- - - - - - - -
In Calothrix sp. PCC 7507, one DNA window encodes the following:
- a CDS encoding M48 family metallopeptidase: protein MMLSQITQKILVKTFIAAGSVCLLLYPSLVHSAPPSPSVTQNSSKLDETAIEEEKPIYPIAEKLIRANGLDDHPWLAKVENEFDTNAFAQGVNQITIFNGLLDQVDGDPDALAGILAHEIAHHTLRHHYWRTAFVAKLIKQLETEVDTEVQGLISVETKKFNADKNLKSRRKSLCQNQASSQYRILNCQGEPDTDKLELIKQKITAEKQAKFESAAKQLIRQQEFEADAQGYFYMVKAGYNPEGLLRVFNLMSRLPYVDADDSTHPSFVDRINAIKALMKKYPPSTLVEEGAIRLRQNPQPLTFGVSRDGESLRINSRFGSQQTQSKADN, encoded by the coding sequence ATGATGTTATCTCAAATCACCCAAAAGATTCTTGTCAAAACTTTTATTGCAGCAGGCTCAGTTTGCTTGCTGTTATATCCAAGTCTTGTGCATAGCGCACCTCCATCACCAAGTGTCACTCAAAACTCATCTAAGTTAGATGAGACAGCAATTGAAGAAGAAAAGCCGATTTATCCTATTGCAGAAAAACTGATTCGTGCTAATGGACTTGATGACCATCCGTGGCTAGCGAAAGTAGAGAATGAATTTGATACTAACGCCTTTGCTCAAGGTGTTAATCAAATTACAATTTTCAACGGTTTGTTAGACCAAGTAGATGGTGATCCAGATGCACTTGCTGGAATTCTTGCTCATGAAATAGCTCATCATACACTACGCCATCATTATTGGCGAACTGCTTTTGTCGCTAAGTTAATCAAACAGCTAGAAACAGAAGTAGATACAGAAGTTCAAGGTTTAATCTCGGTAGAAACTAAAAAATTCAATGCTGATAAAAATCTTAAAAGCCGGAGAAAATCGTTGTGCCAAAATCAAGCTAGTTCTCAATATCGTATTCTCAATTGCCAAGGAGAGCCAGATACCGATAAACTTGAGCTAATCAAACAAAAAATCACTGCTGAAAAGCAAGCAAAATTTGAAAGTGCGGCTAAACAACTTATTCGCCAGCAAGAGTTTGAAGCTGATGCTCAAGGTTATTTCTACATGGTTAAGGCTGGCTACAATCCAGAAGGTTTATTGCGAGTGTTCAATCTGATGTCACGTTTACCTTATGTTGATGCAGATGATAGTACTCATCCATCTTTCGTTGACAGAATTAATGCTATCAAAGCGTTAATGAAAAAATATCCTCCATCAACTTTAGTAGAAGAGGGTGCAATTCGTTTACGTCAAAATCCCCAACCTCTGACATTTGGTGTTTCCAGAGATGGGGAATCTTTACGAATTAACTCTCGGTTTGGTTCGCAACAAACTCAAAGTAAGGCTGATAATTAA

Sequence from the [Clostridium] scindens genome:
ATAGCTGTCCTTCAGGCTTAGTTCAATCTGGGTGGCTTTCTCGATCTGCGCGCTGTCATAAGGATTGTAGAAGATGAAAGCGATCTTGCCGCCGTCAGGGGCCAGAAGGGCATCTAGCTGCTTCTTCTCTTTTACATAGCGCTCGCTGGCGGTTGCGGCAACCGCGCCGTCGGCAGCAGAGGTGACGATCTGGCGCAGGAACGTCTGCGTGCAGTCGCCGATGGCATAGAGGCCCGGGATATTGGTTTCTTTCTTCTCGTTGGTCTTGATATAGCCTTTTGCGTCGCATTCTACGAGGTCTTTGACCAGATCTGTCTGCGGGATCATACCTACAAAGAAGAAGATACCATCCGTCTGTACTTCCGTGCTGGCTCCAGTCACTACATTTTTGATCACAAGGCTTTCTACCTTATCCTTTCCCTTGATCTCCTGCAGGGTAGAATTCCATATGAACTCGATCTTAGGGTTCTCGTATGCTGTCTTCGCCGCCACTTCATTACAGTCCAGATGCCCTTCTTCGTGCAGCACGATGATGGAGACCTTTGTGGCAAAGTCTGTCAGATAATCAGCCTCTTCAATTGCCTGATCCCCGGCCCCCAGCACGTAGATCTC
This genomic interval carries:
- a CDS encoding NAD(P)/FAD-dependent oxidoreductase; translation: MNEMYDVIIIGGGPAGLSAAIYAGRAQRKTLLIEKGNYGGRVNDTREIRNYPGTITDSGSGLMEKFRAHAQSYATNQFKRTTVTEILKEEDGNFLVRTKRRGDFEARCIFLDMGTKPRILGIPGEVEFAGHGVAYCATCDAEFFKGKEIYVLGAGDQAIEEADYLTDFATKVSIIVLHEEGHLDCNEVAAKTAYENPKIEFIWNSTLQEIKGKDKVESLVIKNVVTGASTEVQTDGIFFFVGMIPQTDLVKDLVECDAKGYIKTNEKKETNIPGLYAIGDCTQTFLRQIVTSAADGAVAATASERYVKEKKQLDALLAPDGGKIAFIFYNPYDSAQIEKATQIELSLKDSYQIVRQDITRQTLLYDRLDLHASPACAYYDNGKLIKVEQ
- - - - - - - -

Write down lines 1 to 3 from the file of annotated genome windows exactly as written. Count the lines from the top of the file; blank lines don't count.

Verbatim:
In Calothrix sp. PCC 7507, one DNA window encodes the following:
- a CDS encoding M48 family metallopeptidase: protein MMLSQITQKILVKTFIAAGSVCLLLYPSLVHSAPPSPSVTQNSSKLDETAIEEEKPIYPIAEKLIRANGLDDHPWLAKVENEFDTNAFAQGVNQITIFNGLLDQVDGDPDALAGILAHEIAHHTLRHHYWRTAFVAKLIKQLETEVDTEVQGLISVETKKFNADKNLKSRRKSLCQNQASSQYRILNCQGEPDTDKLELIKQKITAEKQAKFESAAKQLIRQQEFEADAQGYFYMVKAGYNPEGLLRVFNLMSRLPYVDADDSTHPSFVDRINAIKALMKKYPPSTLVEEGAIRLRQNPQPLTFGVSRDGESLRINSRFGSQQTQSKADN, encoded by the coding sequence ATGATGTTATCTCAAATCACCCAAAAGATTCTTGTCAAAACTTTTATTGCAGCAGGCTCAGTTTGCTTGCTGTTATATCCAAGTCTTGTGCATAGCGCACCTCCATCACCAAGTGTCACTCAAAACTCATCTAAGTTAGATGAGACAGCAATTGAAGAAGAAAAGCCGATTTATCCTATTGCAGAAAAACTGATTCGTGCTAATGGACTTGATGACCATCCGTGGCTAGCGAAAGTAGAGAATGAATTTGATACTAACGCCTTTGCTCAAGGTGTTAATCAAATTACAATTTTCAACGGTTTGTTAGACCAAGTAGATGGTGATCCAGATGCACTTGCTGGAATTCTTGCTCATGAAATAGCTCATCATACACTACGCCATCATTATTGGCGAACTGCTTTTGTCGCTAAGTTAATCAAACAGCTAGAAACAGAAGTAGATACAGAAGTTCAAGGTTTAATCTCGGTAGAAACTAAAAAATTCAATGCTGATAAAAATCTTAAAAGCCGGAGAAAATCGTTGTGCCAAAATCAAGCTAGTTCTCAATATCGTATTCTCAATTGCCAAGGAGAGCCAGATACCGATAAACTTGAGCTAATCAAACAAAAAATCACTGCTGAAAAGCAAGCAAAATTTGAAAGTGCGGCTAAACAACTTATTCGCCAGCAAGAGTTTGAAGCTGATGCTCAAGGTTATTTCTACATGGTTAAGGCTGGCTACAATCCAGAAGGTTTATTGCGAGTGTTCAATCTGATGTCACGTTTACCTTATGTTGATGCAGATGATAGTACTCATCCATCTTTCGTTGACAGAATTAATGCTATCAAAGCGTTAATGAAAAAATATCCTCCATCAACTTTAGTAGAAGAGGGTGCAATTCGTTTACGTCAAAATCCCCAACCTCTGACATTTGGTGTTTCCAGAGATGGGGAATCTTTACGAATTAACTCTCGGTTTGGTTCGCAACAAACTCAAAGTAAGGCTGATAATTAA

Sequence from the [Clostridium] scindens genome: